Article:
Federal officials are considering painting the wall along the U.S.-Mexico border, the head of the Department of Homeland Security said Tuesday in Tucson.
During a visit to a Border Patrol station in Tucson on Tuesday, Acting DHS Secretary Chad Wolf told reporters the goal of painting the wall would be to protect it from rust and the elements, if such a project were undertaken.
“We’re taking a look at perhaps does painting the wall provide a prolonged life of the wall,” Wolf said in response to a question from a reporter, noting the wall has a “useful life” of about 30 years.
Officials are considering “all options” for ways to make the wall more effective, he said.
“If that means that we can paint it and it prolongs the life, then we’ll do just that,” Wolf said.
President Trump reportedly told advisers last month he wanted the wall painted black so it would appear more foreboding and become too hot to climb during the summer, a request he has made periodically in the past few years, the Washington Post reported last week.
The cost of painting the wall would range from $500 million to $3 billion, according to estimates produced by federal contracting officials and obtained by the Washington Post.
Wolf did not address the color or cost of potentially painting the wall during his visit to Tucson.
Prior to going to Tucson, Wolf toured the commercial port of entry and Border Patrol station in Nogales. He said the main goal of the trip was to show support for DHS employees working the “frontline mission every day” because their duties do not allow them to work from home.
During the coronavirus pandemic, Border Patrol agents are quickly expelling to Mexico the migrants they encounter crossing the border illegally. The goal of the practice, officials say, is to avoid spreading the virus to agents, Border Patrol stations, and detention centers. Wolf said 80% of the expulsions take about two hours.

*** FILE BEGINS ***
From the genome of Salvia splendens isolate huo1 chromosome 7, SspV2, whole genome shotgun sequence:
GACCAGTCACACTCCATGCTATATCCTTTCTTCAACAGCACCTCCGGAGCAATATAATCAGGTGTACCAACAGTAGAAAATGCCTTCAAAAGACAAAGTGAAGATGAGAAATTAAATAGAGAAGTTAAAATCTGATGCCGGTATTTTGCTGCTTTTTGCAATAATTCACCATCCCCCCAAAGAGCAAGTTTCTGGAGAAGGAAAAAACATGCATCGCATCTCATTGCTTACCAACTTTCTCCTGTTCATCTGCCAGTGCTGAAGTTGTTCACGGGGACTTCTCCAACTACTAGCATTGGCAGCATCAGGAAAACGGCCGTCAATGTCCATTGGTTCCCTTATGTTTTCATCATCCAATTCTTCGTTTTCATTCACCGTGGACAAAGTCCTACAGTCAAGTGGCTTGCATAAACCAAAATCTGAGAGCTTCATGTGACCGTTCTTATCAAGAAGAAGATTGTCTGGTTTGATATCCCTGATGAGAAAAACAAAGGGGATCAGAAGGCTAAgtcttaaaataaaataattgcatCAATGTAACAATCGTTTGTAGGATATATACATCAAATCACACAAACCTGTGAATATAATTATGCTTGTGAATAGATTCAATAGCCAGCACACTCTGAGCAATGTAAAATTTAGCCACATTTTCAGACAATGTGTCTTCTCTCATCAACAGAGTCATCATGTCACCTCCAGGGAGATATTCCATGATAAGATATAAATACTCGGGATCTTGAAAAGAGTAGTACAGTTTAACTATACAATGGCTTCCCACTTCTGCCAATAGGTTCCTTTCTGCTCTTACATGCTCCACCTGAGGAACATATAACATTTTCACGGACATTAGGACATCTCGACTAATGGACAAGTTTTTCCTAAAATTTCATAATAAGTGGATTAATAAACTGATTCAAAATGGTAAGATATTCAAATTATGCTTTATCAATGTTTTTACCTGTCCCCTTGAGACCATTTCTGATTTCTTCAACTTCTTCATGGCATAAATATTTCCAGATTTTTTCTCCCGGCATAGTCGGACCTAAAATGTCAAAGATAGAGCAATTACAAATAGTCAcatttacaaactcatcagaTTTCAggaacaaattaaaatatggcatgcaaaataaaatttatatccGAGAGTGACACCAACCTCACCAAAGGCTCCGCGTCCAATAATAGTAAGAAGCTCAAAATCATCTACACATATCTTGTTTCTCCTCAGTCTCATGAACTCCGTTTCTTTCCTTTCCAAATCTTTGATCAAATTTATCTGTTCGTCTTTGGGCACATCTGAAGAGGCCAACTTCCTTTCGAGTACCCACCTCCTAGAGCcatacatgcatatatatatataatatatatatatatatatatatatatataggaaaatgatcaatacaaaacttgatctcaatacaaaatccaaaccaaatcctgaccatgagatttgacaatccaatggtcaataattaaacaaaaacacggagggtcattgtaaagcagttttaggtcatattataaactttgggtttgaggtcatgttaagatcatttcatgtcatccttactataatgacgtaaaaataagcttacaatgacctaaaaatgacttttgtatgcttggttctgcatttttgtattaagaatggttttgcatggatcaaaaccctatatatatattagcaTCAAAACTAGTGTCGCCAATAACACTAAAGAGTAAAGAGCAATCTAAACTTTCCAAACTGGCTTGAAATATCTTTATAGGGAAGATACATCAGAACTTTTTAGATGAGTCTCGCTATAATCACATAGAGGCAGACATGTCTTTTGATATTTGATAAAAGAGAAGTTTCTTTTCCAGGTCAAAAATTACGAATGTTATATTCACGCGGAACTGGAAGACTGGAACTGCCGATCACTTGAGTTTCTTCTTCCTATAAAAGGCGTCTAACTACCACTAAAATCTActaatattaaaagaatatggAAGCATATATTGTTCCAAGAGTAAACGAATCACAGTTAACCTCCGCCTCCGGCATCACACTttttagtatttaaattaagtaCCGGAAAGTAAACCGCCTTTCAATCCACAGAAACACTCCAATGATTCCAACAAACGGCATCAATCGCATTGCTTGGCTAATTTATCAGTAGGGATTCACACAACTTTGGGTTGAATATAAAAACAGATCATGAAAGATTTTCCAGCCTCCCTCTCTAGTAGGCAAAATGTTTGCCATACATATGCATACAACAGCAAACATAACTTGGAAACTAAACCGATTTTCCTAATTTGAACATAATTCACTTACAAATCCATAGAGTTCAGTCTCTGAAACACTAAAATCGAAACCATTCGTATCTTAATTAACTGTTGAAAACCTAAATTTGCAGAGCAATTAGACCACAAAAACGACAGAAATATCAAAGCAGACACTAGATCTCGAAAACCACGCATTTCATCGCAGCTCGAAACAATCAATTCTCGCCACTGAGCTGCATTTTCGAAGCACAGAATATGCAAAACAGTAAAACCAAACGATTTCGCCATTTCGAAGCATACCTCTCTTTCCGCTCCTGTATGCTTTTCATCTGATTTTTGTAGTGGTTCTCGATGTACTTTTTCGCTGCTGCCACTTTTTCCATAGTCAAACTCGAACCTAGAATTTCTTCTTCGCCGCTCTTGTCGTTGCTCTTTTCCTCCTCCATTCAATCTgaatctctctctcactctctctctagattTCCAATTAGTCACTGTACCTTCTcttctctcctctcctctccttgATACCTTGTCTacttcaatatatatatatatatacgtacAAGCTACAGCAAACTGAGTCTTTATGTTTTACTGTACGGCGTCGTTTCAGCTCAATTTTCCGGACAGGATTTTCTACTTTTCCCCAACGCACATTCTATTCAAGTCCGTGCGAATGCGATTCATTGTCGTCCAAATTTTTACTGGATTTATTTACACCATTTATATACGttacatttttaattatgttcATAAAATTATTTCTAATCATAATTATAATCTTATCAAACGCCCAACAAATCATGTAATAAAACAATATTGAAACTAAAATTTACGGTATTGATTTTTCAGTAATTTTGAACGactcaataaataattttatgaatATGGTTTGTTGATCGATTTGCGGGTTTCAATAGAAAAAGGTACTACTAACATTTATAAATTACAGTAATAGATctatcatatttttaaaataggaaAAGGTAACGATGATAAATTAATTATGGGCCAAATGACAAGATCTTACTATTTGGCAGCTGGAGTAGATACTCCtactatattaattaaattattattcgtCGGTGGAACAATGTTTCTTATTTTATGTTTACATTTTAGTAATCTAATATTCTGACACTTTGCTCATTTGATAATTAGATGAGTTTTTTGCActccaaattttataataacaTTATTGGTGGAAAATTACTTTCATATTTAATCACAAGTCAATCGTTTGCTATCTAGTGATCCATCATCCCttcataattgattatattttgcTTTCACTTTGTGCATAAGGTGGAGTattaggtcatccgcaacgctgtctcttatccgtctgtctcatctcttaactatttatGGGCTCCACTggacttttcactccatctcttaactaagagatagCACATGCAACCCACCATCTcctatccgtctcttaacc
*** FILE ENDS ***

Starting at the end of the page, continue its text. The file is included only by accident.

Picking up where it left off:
Those measures helped drop the number of people in Border Patrol custody and lessen the risk of infection, Wolf said. At this time last year, Border Patrol agents in Tucson dealt with hundreds of migrants each day.
“Today, we have four here,” he said. “It’s really night and day.”
Commercial traffic at ports of entry has continued during the pandemic, but restrictions led to non-essential cross-border traffic dropping by as much as 70% along the border, Wolf said.
Wolf also flew by helicopter over the new wall being built in Southern Arizona, where 63 miles of 30-foot wall are under construction. He said DHS expected to complete “300 and 400 [miles] later this year” along the entire U.S.-Mexico border.
In response to questions about local residents’ concerns that some agents are not wearing masks when they interact with the public, Wolf said during his tour on Tuesday “everyone I saw today had a mask on.”
Agents are “highly encouraged” to wear personal protective equipment and “everyone was wearing PPE, so I don’t think that’s an issue at all,” Wolf said.
With regard to coronavirus fears among immigrant detainees, Wolf said many Immigration and Customs Enforcement detention facilities are “down to about 70 to 75% capacity.”
The number of cases of coronavirus at ICE detention facilities in Arizona has grown from one on April 1 to 66 on Tuesday, along with two ICE employees, according to ICE statistics.
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